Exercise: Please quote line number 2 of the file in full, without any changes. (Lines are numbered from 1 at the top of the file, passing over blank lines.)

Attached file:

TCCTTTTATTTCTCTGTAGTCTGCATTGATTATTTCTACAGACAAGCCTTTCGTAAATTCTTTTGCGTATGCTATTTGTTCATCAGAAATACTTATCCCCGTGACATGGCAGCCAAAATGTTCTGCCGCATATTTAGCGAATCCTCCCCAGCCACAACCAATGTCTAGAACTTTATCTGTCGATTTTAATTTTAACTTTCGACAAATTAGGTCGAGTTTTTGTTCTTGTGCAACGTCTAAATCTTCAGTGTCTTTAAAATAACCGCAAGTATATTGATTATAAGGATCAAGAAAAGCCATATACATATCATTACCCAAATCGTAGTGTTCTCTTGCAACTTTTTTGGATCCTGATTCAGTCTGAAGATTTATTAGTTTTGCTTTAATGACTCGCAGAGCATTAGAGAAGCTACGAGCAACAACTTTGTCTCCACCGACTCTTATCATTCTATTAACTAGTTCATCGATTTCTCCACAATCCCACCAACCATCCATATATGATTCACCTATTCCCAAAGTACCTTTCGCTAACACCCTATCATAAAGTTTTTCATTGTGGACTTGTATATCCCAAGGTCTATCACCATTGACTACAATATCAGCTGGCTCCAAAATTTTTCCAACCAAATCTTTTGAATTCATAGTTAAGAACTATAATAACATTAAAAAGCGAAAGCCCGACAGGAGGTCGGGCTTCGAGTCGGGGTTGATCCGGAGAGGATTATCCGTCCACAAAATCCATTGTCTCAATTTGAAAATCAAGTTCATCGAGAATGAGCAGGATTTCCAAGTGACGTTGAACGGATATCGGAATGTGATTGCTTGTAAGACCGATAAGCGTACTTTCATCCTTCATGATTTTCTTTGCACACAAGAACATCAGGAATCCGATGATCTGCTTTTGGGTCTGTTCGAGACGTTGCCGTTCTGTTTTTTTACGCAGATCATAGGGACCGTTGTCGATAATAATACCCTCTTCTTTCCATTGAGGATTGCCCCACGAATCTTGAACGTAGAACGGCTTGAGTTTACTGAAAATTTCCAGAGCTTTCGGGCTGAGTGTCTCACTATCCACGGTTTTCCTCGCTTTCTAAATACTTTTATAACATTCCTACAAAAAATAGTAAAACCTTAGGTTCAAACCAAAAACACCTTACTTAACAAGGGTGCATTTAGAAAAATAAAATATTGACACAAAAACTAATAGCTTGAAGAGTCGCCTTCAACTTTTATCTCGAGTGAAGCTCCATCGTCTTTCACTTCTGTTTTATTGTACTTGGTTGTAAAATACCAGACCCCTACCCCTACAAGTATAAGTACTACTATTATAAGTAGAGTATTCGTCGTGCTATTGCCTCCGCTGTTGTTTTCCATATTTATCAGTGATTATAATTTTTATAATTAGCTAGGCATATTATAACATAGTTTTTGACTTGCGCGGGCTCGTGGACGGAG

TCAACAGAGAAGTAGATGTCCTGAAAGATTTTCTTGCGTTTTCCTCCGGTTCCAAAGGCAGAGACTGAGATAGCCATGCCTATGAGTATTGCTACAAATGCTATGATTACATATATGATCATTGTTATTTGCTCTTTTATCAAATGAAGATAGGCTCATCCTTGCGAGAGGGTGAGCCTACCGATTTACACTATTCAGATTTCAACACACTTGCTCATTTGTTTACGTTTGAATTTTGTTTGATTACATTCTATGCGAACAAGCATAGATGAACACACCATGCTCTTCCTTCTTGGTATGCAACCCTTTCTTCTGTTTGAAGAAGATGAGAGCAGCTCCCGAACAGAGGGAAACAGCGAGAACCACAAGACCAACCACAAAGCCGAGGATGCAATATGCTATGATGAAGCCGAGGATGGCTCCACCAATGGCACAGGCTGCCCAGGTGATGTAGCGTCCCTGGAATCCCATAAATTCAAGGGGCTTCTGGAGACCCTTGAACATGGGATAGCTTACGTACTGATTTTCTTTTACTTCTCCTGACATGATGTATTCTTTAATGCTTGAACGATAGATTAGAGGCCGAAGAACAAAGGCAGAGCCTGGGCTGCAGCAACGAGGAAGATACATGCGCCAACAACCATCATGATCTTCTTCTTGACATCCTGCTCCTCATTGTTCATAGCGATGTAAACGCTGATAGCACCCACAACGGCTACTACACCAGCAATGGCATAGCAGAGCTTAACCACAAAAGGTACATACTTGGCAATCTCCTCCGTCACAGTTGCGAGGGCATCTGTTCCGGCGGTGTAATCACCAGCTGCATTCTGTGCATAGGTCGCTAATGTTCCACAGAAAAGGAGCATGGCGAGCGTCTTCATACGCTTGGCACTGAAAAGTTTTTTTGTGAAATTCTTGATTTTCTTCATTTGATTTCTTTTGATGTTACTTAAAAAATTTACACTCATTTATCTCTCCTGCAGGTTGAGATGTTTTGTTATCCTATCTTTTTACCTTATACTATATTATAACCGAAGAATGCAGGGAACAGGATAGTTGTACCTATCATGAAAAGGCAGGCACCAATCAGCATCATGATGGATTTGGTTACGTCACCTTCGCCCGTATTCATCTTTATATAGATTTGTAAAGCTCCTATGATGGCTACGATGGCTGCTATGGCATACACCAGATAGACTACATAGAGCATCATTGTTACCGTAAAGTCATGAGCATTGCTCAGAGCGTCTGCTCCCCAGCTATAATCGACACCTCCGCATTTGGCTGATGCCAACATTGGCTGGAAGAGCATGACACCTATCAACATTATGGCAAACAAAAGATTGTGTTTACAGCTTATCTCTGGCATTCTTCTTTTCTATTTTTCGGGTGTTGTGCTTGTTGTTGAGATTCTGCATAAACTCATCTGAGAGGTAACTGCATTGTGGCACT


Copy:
TCAACAGAGAAGTAGATGTCCTGAAAGATTTTCTTGCGTTTTCCTCCGGTTCCAAAGGCAGAGACTGAGATAGCCATGCCTATGAGTATTGCTACAAATGCTATGATTACATATATGATCATTGTTATTTGCTCTTTTATCAAATGAAGATAGGCTCATCCTTGCGAGAGGGTGAGCCTACCGATTTACACTATTCAGATTTCAACACACTTGCTCATTTGTTTACGTTTGAATTTTGTTTGATTACATTCTATGCGAACAAGCATAGATGAACACACCATGCTCTTCCTTCTTGGTATGCAACCCTTTCTTCTGTTTGAAGAAGATGAGAGCAGCTCCCGAACAGAGGGAAACAGCGAGAACCACAAGACCAACCACAAAGCCGAGGATGCAATATGCTATGATGAAGCCGAGGATGGCTCCACCAATGGCACAGGCTGCCCAGGTGATGTAGCGTCCCTGGAATCCCATAAATTCAAGGGGCTTCTGGAGACCCTTGAACATGGGATAGCTTACGTACTGATTTTCTTTTACTTCTCCTGACATGATGTATTCTTTAATGCTTGAACGATAGATTAGAGGCCGAAGAACAAAGGCAGAGCCTGGGCTGCAGCAACGAGGAAGATACATGCGCCAACAACCATCATGATCTTCTTCTTGACATCCTGCTCCTCATTGTTCATAGCGATGTAAACGCTGATAGCACCCACAACGGCTACTACACCAGCAATGGCATAGCAGAGCTTAACCACAAAAGGTACATACTTGGCAATCTCCTCCGTCACAGTTGCGAGGGCATCTGTTCCGGCGGTGTAATCACCAGCTGCATTCTGTGCATAGGTCGCTAATGTTCCACAGAAAAGGAGCATGGCGAGCGTCTTCATACGCTTGGCACTGAAAAGTTTTTTTGTGAAATTCTTGATTTTCTTCATTTGATTTCTTTTGATGTTACTTAAAAAATTTACACTCATTTATCTCTCCTGCAGGTTGAGATGTTTTGTTATCCTATCTTTTTACCTTATACTATATTATAACCGAAGAATGCAGGGAACAGGATAGTTGTACCTATCATGAAAAGGCAGGCACCAATCAGCATCATGATGGATTTGGTTACGTCACCTTCGCCCGTATTCATCTTTATATAGATTTGTAAAGCTCCTATGATGGCTACGATGGCTGCTATGGCATACACCAGATAGACTACATAGAGCATCATTGTTACCGTAAAGTCATGAGCATTGCTCAGAGCGTCTGCTCCCCAGCTATAATCGACACCTCCGCATTTGGCTGATGCCAACATTGGCTGGAAGAGCATGACACCTATCAACATTATGGCAAACAAAAGATTGTGTTTACAGCTTATCTCTGGCATTCTTCTTTTCTATTTTTCGGGTGTTGTGCTTGTTGTTGAGATTCTGCATAAACTCATCTGAGAGGTAACTGCATTGTGGCACT